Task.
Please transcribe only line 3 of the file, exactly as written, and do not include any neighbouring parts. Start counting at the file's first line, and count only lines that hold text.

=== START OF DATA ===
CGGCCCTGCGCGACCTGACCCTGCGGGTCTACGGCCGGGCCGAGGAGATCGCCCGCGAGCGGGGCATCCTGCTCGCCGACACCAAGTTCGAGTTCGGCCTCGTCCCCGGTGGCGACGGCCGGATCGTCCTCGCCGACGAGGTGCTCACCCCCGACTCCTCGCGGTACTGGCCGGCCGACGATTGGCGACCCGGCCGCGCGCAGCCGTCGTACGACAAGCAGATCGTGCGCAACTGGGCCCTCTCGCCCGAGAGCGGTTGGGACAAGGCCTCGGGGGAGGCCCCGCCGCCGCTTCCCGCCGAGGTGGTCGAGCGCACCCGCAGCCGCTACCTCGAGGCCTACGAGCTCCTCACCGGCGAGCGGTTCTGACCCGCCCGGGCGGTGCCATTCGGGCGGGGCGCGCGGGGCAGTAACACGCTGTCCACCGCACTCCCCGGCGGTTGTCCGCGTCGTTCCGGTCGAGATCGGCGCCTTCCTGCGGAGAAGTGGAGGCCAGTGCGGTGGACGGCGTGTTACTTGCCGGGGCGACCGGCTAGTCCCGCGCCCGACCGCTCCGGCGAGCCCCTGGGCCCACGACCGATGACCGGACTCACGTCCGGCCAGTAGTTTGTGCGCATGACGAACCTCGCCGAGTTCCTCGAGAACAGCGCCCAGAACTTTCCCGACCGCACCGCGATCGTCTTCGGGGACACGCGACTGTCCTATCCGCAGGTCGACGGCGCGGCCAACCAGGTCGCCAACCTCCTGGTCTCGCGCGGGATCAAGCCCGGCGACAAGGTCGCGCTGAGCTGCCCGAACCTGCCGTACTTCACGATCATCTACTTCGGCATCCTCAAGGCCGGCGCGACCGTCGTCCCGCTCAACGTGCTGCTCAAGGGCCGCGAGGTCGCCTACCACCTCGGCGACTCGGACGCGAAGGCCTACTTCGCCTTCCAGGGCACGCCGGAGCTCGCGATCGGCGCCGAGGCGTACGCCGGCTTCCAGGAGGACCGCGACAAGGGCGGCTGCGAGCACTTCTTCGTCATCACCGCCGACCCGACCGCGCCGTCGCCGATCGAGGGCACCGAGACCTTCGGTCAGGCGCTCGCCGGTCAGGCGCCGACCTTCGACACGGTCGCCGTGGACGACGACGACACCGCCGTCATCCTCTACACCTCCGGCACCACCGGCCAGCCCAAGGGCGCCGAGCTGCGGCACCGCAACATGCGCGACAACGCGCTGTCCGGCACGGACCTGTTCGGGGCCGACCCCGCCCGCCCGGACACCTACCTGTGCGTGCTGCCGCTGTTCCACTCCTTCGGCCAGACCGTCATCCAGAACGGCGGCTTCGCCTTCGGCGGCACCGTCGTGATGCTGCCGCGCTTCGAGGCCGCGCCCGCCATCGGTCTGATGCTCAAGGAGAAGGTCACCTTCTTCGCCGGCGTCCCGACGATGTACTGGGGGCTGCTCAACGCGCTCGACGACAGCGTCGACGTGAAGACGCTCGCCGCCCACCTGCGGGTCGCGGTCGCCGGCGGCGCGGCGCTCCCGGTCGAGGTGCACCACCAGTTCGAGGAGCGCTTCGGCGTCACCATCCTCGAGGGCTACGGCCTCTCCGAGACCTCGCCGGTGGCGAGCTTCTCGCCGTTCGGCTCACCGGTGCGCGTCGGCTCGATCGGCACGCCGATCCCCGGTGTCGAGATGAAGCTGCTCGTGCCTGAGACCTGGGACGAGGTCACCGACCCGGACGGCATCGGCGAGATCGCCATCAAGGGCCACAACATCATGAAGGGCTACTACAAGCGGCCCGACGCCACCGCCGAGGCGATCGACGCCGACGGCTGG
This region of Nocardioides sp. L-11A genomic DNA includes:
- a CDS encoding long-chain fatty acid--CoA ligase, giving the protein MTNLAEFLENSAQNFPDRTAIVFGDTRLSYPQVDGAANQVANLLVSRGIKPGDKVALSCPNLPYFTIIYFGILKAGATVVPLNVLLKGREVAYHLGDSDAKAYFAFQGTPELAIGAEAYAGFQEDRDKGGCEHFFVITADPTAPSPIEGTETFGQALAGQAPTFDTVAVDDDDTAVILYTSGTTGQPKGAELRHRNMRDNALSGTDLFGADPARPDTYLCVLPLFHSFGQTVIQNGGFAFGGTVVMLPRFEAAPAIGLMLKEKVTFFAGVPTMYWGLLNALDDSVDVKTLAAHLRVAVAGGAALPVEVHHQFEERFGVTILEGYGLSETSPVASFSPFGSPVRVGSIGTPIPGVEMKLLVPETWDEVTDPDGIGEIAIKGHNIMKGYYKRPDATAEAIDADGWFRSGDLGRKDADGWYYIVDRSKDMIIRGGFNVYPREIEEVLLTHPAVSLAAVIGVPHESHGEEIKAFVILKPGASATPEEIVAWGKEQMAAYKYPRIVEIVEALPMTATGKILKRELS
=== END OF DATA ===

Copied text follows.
- a CDS encoding long-chain fatty acid--CoA ligase, giving the protein MTNLAEFLENSAQNFPDRTAIVFGDTRLSYPQVDGAANQVANLLVSRGIKPGDKVALSCPNLPYFTIIYFGILKAGATVVPLNVLLKGREVAYHLGDSDAKAYFAFQGTPELAIGAEAYAGFQEDRDKGGCEHFFVITADPTAPSPIEGTETFGQALAGQAPTFDTVAVDDDDTAVILYTSGTTGQPKGAELRHRNMRDNALSGTDLFGADPARPDTYLCVLPLFHSFGQTVIQNGGFAFGGTVVMLPRFEAAPAIGLMLKEKVTFFAGVPTMYWGLLNALDDSVDVKTLAAHLRVAVAGGAALPVEVHHQFEERFGVTILEGYGLSETSPVASFSPFGSPVRVGSIGTPIPGVEMKLLVPETWDEVTDPDGIGEIAIKGHNIMKGYYKRPDATAEAIDADGWFRSGDLGRKDADGWYYIVDRSKDMIIRGGFNVYPREIEEVLLTHPAVSLAAVIGVPHESHGEEIKAFVILKPGASATPEEIVAWGKEQMAAYKYPRIVEIVEALPMTATGKILKRELS